Holmes Report Blog

The Holmes Report blog focuses on news and issues of interest to public relations professionals. Our main site can be found at www.holmesreport.com.

Thursday, March 30, 2006

Calling Kaloogian's Bluff: Had Howard Kaloogian never heard of the blogosphere? That’s alright, because the blogosphere had never heard of Howard Kaloogian until a couple of days ago, when the GOP candidate to replace disgraced and imprisoned San Diego congressman Randy Cunningham posted this photo to his website. Kaloogian claimed it was a photo taken on a recent visit to Baghdad, and that it showed (a) how normal life is for many ordinary Iraqis and (b) how the image of the Iraqi capital portrayed by the media is a negative distortion.

Only problem is, the photograph was taken in a suburb of Istanbul. It took progressive bloggers precisely 48 hours to find conclusive photographic evidence of Kaloogian’s duplicity. That’s the power of the blogosphere. That’s also why the notion that posting information directly to the blogosphere is a way of avoiding scrutiny is so ridiculous. Going to the blogosphere invites scrutiny, and that scrutiny is more intense and less forgiving than anything the mainstream media can muster.

Wednesday, March 29, 2006

Beaupre is Buzzing: This is a long overdue plug for the Beaupre Buzz, one of a handful of PR agency-written newsletters that arrive in my e-mail periodically. Agency president Andy Beaupre produces a good quick read on a handful of topics, including this issue pieces about nightmare CEOs, self-flagellating PR people, and the explosion of corporate podcasting.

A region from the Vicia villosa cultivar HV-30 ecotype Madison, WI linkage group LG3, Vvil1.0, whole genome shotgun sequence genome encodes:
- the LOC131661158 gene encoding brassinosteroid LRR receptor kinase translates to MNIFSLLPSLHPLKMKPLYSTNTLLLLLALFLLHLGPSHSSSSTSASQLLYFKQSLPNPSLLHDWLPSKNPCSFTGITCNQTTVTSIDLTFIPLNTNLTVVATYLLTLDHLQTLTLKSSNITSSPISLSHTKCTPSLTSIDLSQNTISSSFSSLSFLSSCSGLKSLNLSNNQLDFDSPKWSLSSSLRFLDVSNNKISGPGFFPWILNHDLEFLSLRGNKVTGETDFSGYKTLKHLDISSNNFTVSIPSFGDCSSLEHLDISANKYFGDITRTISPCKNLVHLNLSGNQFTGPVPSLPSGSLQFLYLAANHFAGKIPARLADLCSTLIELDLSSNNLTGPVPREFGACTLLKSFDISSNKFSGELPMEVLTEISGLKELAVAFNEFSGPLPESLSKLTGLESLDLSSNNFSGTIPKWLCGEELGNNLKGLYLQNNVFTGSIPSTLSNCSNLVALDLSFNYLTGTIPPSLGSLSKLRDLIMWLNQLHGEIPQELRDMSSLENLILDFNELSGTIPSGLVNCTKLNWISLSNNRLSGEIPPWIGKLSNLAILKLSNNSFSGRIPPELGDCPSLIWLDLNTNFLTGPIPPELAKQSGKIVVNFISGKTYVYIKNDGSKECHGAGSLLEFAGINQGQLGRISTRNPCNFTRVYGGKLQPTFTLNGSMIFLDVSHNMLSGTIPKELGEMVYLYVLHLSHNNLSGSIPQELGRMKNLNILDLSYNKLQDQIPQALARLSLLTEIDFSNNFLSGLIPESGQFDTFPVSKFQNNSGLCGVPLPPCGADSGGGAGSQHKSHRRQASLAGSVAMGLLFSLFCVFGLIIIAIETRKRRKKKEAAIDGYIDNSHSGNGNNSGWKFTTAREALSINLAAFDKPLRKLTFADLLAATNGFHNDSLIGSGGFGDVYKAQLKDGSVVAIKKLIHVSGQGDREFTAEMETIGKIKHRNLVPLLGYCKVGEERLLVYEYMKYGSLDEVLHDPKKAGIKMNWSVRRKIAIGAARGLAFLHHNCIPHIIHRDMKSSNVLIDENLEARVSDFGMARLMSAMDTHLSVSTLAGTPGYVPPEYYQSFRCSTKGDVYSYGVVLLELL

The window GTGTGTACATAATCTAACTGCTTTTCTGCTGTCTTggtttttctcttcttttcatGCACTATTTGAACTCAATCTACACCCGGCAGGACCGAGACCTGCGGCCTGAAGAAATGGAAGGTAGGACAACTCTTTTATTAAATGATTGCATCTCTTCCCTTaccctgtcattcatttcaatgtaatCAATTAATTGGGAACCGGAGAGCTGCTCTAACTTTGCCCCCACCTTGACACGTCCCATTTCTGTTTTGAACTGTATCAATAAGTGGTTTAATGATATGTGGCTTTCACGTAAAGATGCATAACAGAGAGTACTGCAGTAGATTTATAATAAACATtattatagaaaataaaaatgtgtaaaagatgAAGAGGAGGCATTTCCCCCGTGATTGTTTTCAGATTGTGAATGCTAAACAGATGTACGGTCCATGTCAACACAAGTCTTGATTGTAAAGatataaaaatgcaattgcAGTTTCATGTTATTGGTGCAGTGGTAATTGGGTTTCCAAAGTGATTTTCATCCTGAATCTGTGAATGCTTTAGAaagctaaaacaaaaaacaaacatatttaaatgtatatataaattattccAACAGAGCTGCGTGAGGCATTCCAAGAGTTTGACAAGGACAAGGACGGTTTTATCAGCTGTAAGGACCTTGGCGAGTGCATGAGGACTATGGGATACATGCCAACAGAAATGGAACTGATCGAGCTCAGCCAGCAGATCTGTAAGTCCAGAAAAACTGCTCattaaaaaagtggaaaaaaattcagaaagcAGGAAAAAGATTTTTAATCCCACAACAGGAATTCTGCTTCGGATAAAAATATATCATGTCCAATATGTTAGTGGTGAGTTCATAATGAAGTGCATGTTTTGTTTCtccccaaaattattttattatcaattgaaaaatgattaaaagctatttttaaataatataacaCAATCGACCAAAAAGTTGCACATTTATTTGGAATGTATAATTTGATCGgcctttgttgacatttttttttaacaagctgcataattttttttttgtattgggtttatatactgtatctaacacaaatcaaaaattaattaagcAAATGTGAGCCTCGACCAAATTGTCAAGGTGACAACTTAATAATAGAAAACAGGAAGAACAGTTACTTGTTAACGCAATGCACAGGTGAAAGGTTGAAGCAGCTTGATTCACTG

Young Accused on Sell Out: Who knew Andrew Young had any credibility left for corporations to co-opt? It was Young’s firm—GoodWorks International—that issued a 75-page report exonerating Nike of charges relating to the use of sweatshop labor in its overseas plants shortly before an independent Ernst & Young report found evidence of widespread abuse (a good summary of the problems with Young’s whitewash can be found here).

But now Young is under fire in African-American publications for taking on a new client, Wal-Mart. According to a cover story in Black Commentator, Young will chair Working Families for Wal-Mart, “a media sock-puppet for the ruthless multinational firm. The cynical misuse of his stature as an icon of the Freedom Movement, preacher, former elected official, and honored elder in black America to mask and obscure the crimes of his corporate client marks Mr. Young as nothing more nor less than a corporate whore.”